• Kenyan Asians whose ancestral origins are from Pakistan, Bangladesh or Sri Lanka must feel concerned about the inclusivity of this project.
• Words and terminology are important indicators of intent and attitudes.
The 're-launch’ and ‘preview’ of the Asian African Heritage Gallery on March 24 at the National Museums of Kenya was celebrated with much pomp and pageantry.
It was a full house of Kenya’s Asian community leaders and government officials, including Sports, Culture and Heritage CS Amina Mohammed. The optics were impressive and the speeches full of praise and accolades to the team that leads this initiative.
However, reading between the lines, there are many intriguing unanswered questions but first a short introduction for those not familiar with the subject matter.
In 1997, at the request of NMK director general Mohamed Isahakia, Kenya’s Asian community was urged to share aspects of their history with Kenyans at large, and were offered the museum as a venue.
For the three years that followed, the community set about defining its identity and history, and collecting the material culture to portray these aspects.
In 2000, the Asian African Heritage Exhibition was opened in the Mammal Hall of the NMK, curated and prepared by the Asian African Heritage Trust. It was an instant success and was widely acclaimed nationally, regionally and internationally. For the next five years of its existence, it was the most visited exhibit in the museum.
Its hallmark was its inclusivity. The trust had managed to showcase the collective memory, environment, history and culture of this community in the national context.
Most importantly, the exhibition had fulfilled the preamble to the Constitution which states: "We, the people of Kenya -… Proud of our ethnic, cultural and religious diversity, and determined to live in peace and unity as one indivisible sovereign nation …’.
The exhibition was the voice of Kenya’s Asian community; not a business venture.
In 2005, NMK underwent a major up-grade and the exhibition had to be dismantled. This was done with the definite intention of reconstituting it within a year or two. Unfortunately, a decade and a half passed and the space provided by the museum remained unutilized. Queries about the status of the exhibition were invariably met with: ‘It is happening.’
On March 24, 2022, the response materialised with much ‘pomp and glory’, leaving in its wake several intriguing unanswered questions.
One, what prompted the decision to form the Asian African Trust Gallery as a separate entity from the Asian African Heritage Trust – an institution that had been lauded nationally and internationally, and led this initiative for more than 20 years?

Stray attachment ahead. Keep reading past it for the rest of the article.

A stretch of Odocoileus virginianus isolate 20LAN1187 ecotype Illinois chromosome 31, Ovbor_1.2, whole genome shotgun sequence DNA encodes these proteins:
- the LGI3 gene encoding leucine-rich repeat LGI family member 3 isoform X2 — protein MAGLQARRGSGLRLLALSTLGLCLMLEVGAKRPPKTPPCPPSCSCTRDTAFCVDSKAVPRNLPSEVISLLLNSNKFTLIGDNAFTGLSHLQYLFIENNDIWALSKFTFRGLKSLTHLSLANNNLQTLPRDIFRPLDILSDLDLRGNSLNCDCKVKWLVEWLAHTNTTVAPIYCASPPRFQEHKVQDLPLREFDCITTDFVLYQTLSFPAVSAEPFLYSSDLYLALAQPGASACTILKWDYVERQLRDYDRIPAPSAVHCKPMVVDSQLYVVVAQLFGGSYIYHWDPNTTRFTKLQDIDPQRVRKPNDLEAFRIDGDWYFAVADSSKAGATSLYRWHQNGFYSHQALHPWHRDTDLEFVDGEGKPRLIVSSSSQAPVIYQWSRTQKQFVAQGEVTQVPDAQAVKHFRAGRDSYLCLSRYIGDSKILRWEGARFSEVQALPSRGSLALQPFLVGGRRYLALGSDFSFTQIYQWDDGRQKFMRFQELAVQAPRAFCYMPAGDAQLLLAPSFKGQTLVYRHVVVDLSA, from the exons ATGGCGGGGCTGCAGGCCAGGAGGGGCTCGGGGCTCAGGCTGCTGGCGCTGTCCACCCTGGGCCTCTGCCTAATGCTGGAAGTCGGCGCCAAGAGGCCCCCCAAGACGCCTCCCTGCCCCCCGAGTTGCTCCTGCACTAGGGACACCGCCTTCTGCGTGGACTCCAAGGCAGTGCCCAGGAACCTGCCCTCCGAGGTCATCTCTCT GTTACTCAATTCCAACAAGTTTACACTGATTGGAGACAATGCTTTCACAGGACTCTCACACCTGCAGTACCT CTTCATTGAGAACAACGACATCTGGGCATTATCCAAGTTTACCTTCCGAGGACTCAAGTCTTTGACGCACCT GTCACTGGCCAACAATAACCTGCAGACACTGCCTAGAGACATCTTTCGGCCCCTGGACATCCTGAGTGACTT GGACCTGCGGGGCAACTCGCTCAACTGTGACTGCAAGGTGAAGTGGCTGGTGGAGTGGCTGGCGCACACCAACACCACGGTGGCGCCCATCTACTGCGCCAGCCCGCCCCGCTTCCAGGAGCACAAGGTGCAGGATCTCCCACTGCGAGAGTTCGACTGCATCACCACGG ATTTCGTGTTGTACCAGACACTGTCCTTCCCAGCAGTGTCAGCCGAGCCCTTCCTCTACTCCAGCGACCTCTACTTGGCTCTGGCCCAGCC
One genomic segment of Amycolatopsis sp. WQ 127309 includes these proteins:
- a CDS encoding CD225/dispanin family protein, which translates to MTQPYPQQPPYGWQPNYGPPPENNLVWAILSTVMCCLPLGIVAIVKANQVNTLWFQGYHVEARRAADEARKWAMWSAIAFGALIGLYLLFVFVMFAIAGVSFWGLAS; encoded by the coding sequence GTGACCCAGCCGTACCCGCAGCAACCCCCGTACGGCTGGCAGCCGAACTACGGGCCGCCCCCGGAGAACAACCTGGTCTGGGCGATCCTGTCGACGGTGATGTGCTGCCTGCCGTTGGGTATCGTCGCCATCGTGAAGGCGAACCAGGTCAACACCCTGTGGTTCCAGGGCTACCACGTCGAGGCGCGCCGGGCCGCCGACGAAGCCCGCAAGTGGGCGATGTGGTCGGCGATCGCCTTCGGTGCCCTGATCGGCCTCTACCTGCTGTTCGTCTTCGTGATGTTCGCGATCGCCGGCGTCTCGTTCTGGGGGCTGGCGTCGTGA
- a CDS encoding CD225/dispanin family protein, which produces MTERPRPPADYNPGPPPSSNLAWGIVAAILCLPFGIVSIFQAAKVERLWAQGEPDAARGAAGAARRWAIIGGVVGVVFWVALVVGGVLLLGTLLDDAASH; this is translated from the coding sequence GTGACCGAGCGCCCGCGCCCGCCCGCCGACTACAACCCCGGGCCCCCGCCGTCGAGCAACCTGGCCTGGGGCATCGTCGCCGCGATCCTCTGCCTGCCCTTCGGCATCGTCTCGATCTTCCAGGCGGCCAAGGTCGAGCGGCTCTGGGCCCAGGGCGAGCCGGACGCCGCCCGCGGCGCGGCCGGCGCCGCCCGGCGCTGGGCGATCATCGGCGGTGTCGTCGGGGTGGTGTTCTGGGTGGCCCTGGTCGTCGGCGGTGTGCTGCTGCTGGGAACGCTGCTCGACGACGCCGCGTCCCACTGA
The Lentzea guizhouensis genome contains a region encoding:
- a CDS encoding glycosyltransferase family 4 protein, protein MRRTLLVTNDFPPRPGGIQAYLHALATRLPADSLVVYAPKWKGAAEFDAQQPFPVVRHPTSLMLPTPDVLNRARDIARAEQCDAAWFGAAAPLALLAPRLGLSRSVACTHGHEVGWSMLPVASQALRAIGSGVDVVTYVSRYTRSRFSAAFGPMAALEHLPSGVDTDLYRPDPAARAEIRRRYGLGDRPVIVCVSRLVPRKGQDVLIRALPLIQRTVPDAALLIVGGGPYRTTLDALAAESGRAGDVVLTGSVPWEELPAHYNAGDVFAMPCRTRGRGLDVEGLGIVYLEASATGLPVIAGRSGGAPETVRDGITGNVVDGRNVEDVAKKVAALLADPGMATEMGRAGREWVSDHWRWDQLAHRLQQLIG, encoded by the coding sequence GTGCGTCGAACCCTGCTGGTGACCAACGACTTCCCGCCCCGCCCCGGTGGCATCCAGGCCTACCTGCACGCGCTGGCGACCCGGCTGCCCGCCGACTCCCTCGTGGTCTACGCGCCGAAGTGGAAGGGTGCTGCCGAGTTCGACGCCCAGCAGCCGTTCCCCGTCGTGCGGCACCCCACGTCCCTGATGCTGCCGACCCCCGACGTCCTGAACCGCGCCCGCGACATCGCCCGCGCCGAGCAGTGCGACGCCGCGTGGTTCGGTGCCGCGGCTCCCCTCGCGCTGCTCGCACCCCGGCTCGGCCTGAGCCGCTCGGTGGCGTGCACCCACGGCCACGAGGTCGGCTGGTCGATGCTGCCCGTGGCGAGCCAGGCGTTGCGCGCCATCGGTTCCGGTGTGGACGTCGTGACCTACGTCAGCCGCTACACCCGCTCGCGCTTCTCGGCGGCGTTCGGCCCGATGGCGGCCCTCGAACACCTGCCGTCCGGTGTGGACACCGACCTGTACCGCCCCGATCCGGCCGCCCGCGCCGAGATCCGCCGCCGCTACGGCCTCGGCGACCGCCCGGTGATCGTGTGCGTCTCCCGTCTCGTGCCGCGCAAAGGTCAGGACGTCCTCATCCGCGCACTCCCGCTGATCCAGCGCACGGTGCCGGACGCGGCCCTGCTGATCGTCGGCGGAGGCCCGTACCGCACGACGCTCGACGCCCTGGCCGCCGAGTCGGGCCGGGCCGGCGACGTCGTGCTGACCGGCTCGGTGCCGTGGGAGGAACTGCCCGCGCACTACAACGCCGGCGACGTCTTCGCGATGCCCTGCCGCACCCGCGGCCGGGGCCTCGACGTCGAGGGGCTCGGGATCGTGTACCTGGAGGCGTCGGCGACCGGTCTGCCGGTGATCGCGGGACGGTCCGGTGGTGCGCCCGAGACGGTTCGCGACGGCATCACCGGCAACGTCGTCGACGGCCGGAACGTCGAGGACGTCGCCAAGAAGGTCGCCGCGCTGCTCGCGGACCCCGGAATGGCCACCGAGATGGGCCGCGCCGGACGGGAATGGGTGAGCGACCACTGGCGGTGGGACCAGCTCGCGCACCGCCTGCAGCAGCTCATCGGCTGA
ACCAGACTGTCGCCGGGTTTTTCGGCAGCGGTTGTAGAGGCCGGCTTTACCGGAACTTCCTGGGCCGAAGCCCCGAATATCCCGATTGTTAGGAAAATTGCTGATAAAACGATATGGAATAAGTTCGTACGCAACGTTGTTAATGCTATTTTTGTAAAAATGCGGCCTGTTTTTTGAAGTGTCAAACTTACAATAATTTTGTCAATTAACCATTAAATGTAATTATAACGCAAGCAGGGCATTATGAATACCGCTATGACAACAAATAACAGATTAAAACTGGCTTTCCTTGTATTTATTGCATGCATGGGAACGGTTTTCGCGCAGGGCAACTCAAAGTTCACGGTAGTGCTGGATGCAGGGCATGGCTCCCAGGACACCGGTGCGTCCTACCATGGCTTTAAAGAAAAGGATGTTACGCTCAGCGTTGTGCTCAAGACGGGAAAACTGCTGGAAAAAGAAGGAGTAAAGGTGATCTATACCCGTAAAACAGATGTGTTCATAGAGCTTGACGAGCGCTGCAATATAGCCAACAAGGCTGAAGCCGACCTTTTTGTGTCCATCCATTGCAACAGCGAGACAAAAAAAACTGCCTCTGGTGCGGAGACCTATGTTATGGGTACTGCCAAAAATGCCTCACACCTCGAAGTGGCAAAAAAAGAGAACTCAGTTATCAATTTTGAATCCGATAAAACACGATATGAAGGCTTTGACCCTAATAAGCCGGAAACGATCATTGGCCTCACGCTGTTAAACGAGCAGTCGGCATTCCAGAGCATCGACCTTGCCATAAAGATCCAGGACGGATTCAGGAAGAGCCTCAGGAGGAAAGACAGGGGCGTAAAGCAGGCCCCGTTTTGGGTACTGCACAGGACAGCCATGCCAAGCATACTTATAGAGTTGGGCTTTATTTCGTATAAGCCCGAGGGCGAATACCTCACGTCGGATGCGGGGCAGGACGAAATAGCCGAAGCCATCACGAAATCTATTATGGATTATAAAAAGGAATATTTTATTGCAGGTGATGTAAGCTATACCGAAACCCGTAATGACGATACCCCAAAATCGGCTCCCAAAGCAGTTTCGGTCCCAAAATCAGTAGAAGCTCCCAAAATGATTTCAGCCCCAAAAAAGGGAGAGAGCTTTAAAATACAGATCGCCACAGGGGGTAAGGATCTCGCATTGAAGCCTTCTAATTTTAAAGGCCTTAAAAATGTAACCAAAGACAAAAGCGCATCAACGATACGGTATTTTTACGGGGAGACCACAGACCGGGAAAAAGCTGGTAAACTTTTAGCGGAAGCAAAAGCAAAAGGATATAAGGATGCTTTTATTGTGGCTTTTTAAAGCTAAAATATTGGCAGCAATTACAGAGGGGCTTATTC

This was the first public acknowledgement of this major change; did we, the stakeholders, not deserve an explanation?
In the absence of any explanation, one has to assume there has been a tussle of ownership between the new sponsors of the gallery and the original trustees of the AAHT.
It is a well-known fact that the AAHT has struggled financially over the last 20 years or so to keep this project alive. This then is supposedly where the Asian Foundation comes in.
The AF is a membership foundation comprised of wealthy Asian business persons, who it seems have now taken over the exhibition by separating the roles of the AAHT and the AAHG.
As is said, those who pay the piper call the tune. This corporate capture clearly follows the global trend where the corporate world takes over philanthropic and government projects and then subverts the original vision to serve own selfish and profit-orientated goals.
As for the newly relaunched Gallery, it was hugely disappointing to see this rather pathetic beginning of a project that has been so many years in the making. What has gone wrong? Why engage a non-Asian and apparently non-Kenyan curator for a local project that was immensely successful and inspiring in its first phase? All it needed was to be replicated. Or is this then another case of ‘Corporate Capture’?
Why has the AAHT found it necessary to completely change the initial project focus of a community-based and community-owned exhibit consisting of authentic material culture, history and memory and one that was so widely acclaimed?
If what we saw and heard at the re-launch is anything to go by, then the shift to this corporate structure and ethos is going to leave many members of the community, and Kenyans at large, alienated and disappointed.
Surely, a ‘preview’ did not call for the extravaganza of a corporate launch. It would have been much more productive to bring together different focus groups from the Asian community and the larger cultural community in Kenya (and perhaps from the region) to generate dialogue, creativity and ownership, all of which now sadly seem doomed. The process seems to have narrowed inwardly rather than expanded outwardly.
Words and terminology are important indicators of intent and attitudes. One of the lead speakers struggled with the concept of ‘Asian’ and was clearly more comfortable with identifying the community as ‘Indian’.
Is he still wedded to our colonial past,or was it deliberate? Was there a whiff here of India’s Hindutva ideology?
Kenyan Asians whose ancestral origins are from Pakistan, Bangladesh or Sri Lanka must feel concerned about the inclusivity of this project.
Finally, sorely missed was any mention of Kenya’s most loved and revered Asian patriot Pio Gama Pinto. Missing too was Makhan Singh, the hero of Kenya’s work force.
And what about all those self-less and dedicated journalists, lawyers, trade unionists, freedom fighters and leaders who have made it possible for the corporate world to grow and function?
Claiming fame cannot be an ego trip. This was patronage politics at its best.
But perhaps that is what the present leadership stands for – a rejection of the nationalist credentials of the Asian community and a surrender to the corporate world. Pity!
By Concerned Kenyans